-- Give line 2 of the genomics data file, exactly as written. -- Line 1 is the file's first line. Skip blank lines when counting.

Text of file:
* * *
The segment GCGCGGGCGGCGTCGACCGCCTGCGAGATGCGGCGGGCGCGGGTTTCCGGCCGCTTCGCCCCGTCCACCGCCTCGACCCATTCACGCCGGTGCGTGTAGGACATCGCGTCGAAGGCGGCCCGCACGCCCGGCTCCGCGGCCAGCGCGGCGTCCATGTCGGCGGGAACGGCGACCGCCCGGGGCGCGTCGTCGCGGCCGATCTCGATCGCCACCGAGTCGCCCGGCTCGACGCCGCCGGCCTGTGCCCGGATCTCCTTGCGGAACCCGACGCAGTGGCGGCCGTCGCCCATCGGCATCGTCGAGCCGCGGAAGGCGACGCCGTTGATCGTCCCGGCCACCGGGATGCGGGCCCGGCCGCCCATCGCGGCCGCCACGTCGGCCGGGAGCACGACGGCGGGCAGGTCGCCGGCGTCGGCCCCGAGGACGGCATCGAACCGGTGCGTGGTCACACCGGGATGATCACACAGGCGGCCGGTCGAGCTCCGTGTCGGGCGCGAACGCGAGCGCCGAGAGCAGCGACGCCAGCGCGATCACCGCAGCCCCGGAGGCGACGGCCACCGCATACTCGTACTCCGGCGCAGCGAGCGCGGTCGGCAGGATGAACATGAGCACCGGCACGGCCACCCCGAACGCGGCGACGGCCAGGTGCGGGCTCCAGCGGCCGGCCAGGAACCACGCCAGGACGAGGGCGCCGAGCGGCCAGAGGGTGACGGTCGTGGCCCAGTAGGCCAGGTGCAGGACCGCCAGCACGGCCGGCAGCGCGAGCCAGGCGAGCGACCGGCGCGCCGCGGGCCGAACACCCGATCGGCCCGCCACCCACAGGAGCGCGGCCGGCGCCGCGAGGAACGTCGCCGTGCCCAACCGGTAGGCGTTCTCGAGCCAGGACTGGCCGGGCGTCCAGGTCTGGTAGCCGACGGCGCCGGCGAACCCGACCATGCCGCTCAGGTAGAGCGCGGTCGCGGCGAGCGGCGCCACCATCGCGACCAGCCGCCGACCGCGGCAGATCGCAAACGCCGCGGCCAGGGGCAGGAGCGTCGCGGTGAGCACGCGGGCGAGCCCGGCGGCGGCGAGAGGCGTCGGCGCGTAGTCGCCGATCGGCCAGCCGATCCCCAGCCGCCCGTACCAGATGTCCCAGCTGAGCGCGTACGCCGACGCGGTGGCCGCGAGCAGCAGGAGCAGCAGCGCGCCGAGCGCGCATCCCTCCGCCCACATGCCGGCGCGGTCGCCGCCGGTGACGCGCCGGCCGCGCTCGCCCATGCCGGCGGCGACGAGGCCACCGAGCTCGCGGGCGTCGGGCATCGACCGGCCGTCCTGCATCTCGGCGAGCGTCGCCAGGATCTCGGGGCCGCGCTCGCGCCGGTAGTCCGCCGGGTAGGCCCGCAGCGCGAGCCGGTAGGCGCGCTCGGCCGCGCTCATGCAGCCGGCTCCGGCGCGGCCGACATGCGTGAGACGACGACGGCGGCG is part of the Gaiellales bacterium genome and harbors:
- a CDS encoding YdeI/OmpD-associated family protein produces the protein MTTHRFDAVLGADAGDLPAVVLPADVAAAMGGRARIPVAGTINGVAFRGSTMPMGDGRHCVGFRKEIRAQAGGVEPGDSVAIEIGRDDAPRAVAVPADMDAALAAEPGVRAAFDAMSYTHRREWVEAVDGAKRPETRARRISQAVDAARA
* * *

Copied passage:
- a CDS encoding YdeI/OmpD-associated family protein produces the protein MTTHRFDAVLGADAGDLPAVVLPADVAAAMGGRARIPVAGTINGVAFRGSTMPMGDGRHCVGFRKEIRAQAGGVEPGDSVAIEIGRDDAPRAVAVPADMDAALAAEPGVRAAFDAMSYTHRREWVEAVDGAKRPETRARRISQAVDAARA